By NATHAN GREGORY
In business not related to the Oktibbeha County Lake or OCH Regional Medical Center, the Oktibbeha County Board of Supervisors approved accepting two grants from the Mississippi Department of Public Safety designed to assist with DUI and seat belt law enforcement.
A seat belt enforcement grant gives $12,183 to Oktibbeha County Sheriff’s Department. The majority of that funding — $9.559 is set aside to pay deputies overtime, Chief Deputy Chadd Garnett said. Fringe benefit funds make up $2,032 of the grant, with the remaining $600 provided for purchasing a traffic vest and flashlights.
A $24,800 DUI grant provides $16,425 for overtime, $3,575 in fringe benefits, $3,600 to buy eight new portable breath testers and $1,200 to purchase eight traffic vests and eight flashlights.
Sheriff Steve Gladney said since OCSD received funding from similar grants earlier this year, the department has had enough extra deputies on duty to strongly enforce seatbelt and DUI laws.
“It’s a huge help to have extra manpower when you have volume of traffic from students and fans on these ball game weekends,” Gladney said. “It allows us to pay overtime for our deputies. This coming weekend I think we’ve got three extra (deputies) out Friday night and Saturday night.”
Garnett said the grant allowed the department to have up to five extra deputies on duty for the past two game day weekends, and extra manpower as a result of grant funds has also allowed OCSD to bring in revenue from citations.
“The total revenue that was brought in (from seat belt and DUI violations) was $193,627 since May. We have four deputies that work per shift — not a lot to cover the area we have,” Garnett said. “What the grant allowed us to do was on Aug. 31 and Sept. 1 was the weekend of the Jackson State game We had nine deputies working Friday night and 10 working Saturday night. The extra ones came from the grant money. The Auburn game we had eight on Friday night and nine on Saturday night.”
The board turned down a proposal from District 2 Supervisor Orlando Trainer to authorize Pritchard Engineering to do an assessment of the Mississippi Horse Park in a 3-2 measure. District 5 Supervisor Joe Williams sided with Trainer, while District 1 Supervisor John Montgomery, District 3 Supervisor and Board President Marvell Howard and District 4 Supervisor Daniel Jackson opposed.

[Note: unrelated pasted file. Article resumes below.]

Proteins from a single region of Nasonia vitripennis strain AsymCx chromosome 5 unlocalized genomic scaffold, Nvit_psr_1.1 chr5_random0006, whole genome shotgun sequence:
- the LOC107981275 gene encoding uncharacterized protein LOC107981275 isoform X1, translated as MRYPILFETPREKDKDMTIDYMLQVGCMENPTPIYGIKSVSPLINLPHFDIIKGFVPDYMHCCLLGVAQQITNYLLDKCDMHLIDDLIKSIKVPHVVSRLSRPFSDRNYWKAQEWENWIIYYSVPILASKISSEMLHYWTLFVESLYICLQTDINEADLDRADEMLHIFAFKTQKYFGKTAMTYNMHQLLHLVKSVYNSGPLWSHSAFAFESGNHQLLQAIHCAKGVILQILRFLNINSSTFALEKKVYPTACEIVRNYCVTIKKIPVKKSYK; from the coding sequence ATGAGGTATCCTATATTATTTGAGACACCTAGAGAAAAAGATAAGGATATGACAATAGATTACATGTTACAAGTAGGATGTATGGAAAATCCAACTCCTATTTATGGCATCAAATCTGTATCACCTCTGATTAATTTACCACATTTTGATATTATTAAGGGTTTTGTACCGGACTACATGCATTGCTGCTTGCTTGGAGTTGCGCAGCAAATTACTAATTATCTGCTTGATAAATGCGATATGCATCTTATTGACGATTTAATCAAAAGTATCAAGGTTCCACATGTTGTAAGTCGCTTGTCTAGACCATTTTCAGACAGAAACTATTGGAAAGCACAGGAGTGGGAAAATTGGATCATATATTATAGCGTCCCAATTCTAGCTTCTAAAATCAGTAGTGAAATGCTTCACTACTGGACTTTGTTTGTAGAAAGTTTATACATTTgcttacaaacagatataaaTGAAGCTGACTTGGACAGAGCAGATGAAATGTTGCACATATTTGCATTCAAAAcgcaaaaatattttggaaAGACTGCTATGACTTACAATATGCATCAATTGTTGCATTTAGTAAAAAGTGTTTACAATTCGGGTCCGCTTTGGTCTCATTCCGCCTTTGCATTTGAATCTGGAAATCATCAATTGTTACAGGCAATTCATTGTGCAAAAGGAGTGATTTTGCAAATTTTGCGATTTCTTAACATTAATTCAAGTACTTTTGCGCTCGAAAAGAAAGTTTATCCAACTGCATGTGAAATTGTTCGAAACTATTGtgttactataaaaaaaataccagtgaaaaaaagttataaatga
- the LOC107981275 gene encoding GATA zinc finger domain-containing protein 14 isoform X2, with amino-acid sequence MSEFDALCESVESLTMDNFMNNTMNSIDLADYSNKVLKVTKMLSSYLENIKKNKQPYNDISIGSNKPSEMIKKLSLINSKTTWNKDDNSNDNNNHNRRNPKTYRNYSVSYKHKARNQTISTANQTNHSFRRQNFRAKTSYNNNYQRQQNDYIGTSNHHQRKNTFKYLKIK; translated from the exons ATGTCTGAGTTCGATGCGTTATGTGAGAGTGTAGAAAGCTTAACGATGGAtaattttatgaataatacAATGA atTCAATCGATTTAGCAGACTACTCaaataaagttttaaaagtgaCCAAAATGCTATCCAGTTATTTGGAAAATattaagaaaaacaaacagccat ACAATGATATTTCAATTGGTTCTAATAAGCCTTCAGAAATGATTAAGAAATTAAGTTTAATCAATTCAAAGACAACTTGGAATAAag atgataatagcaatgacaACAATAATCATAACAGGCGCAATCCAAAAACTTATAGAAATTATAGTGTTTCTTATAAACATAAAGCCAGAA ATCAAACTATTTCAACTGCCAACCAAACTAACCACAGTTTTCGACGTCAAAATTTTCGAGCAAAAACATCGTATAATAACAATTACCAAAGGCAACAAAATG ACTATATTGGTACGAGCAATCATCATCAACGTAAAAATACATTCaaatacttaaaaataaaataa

Trainer said work needs to be done on the park’s harness track, and an assessment would have given the board information they need to know to fix it so it can be used in the future for events that could bring revenue to the county.
“If we got the park in better condition five or six extra events could be held out there to bring in some funds for the county, so it’s in the public interest of our citizens,” Trainer said. “The first step of getting that work done was to get an engineer to look at it.”
Montgomery said he agrees that the track is an issue that needs to be addressed, but equal participation from the city and Mississippi State University, who are in a co-op along with the county, is needed going forward.
“I think we need to work out how that’s going to be allocated between the three entities,” Montgomery said. “I don’t have a problem with us putting in our share but I think at the same time because it’s a cooperation, we should all share that cost.”
Supervisors also agreed to fund building of bus turnarounds for county school students. Areas where they will be built include Poe Drive, Elzena Lane, Milons Lane and Peaceful Valley Lane.
Trainer said these turnarounds are important from a safety standpoint.
“That will prevent a kid from having to trek a long distance to the bus in inclement weather. There are a lot of kids in the county that live off the road. It’s dangerous to have children in the main road,” Trainer said. “Too many things can happen on those long routes where the bus could be delayed. (Also), not everybody wants you to turn a bus around in their driveway because over time it can cause damage.”